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Targeted: All bridges in eastern city of Ukraine destroyed in heavy fighting

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Residents of an apartment complex repair their homes after attacks in Bakhmut

Residents of an apartment complex repair their homes after attacks in Bakhmut

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Residents of an apartment complex repair their homes after attacks in Bakhmut

All bridges to Ukraine‘s embattled eastern frontline city of Sievierodonetsk have been destroyed as fierce fighting continued in the region.

Governor Serhiy Gaidai wrote on the Telegram app that Russia had not taken full control of the city, and that “a part” of it remained under Ukrainian control.

He added that “some access” to the city remained despite the bridges being destroyed, but that Russian forces now presided over 70% of the city.

Meanwhile, Finnish president Sauli Niinisto said Russia has been using “weapons of mass destruction” in its war against Ukraine.

Speaking yesterday, the Finnish leader said both sides in the war in Ukraine were using heavier weapons, including in Russia’s case thermobaric bombs.

“We are supporting Ukraine with increasingly heavy weaponry. And on the other hand Russia has also begun to use very powerful weapons, thermobaric bombs that are in fact weapons of mass destruction,” Mr Niinisto said during security policy talks.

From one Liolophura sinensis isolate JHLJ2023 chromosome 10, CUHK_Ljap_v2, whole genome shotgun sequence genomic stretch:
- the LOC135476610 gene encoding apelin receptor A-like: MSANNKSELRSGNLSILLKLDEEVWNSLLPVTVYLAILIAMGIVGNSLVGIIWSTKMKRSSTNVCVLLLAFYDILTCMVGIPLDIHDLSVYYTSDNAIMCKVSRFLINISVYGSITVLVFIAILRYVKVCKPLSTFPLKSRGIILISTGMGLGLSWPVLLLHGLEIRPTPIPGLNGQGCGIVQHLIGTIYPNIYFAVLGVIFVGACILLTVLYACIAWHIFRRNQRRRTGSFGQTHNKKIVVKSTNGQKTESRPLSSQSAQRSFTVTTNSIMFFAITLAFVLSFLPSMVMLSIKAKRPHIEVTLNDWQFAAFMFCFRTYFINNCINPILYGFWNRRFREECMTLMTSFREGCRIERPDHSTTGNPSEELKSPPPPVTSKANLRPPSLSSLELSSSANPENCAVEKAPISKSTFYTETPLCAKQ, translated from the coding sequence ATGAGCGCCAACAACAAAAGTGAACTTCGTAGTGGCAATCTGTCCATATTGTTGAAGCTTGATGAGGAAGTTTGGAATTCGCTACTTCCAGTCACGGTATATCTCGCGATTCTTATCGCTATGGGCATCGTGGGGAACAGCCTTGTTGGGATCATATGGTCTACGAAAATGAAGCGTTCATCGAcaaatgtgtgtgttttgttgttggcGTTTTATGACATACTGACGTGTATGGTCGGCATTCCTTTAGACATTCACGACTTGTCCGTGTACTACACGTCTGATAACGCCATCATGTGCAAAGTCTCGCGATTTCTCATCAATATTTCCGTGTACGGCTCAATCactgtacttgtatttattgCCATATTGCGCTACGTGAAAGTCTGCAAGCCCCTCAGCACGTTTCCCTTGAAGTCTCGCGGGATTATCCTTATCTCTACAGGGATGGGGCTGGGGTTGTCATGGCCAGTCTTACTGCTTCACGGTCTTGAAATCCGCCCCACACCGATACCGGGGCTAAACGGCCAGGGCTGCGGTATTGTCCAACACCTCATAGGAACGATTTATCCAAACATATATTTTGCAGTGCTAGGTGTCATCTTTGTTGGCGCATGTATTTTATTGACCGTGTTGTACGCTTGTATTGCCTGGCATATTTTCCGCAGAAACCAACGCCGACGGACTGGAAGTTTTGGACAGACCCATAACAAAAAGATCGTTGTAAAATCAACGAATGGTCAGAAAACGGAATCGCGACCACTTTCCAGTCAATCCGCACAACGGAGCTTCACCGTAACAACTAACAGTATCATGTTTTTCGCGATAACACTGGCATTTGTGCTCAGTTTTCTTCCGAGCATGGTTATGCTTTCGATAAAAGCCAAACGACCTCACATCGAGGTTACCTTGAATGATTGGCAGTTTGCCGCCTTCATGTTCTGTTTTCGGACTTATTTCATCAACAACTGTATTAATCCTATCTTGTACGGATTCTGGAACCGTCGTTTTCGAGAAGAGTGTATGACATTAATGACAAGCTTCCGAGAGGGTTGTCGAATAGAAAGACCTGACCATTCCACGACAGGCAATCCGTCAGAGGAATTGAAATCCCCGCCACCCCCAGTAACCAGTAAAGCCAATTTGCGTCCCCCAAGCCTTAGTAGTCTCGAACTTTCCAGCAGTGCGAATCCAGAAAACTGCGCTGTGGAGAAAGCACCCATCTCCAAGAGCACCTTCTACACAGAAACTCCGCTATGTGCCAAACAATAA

It comes as Amnesty International accused Russia of repeatedly using illegal cluster bombs and unguided missiles in “shocking” attacks on Ukrainians.

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Russian soldiers walk through debris of the Metallurgical Combine Azovstal in Mariupol

Russian soldiers walk through debris of the Metallurgical Combine Azovstal in Mariupol

AP

Russian soldiers walk through debris of the Metallurgical Combine Azovstal in Mariupol

Defence ministers from Nato and Ukraine will meet in Brussels this week to discuss weapons supplies to Kyiv at the most critical time in the war since the earliest days of Russia’s invasion.

Vladimir Putin’s expectation of a blitzkrieg which would lead to the capture of the capital, Kyiv and the country’s second city, Kharkiv – and allow him to impose regime change – have been thwarted.

But the euphoria over Ukrainian resilience and resistance, and Russian retreat, has been replaced by deep trepidation over the unfolding course of the conflict in the Donbas.

There, Ukrainian forces have been heavily outgunned by those of the Kremlin – who can fire from a far greater range – while also running out of ammunition. The relentless salvos have claimed a lethal cost, with up to 100 soldiers being killed every day and 300 injured.

The Russians are also taking heavy losses, but they are also making gains, slowly, but of strategic value.

In the east they have taken most of the city of Sievierodonetsk and are continuing fierce attacks on Lysychansk. The capture of the two places would give Russian forces control of the whole of the Luhansk region and a route into the rest of the Donbas.

If Sievierodonetsk does get cut off and surrounded, and there is a large scale surrender of Ukrainian troops, as happened in Mariupol, there are likely to be hard questions asked.

A number of senior military and political officials have been asking Volodymyr Zelensky’s government for a strategic withdrawal from Sievierodonetsk.

© The Independent


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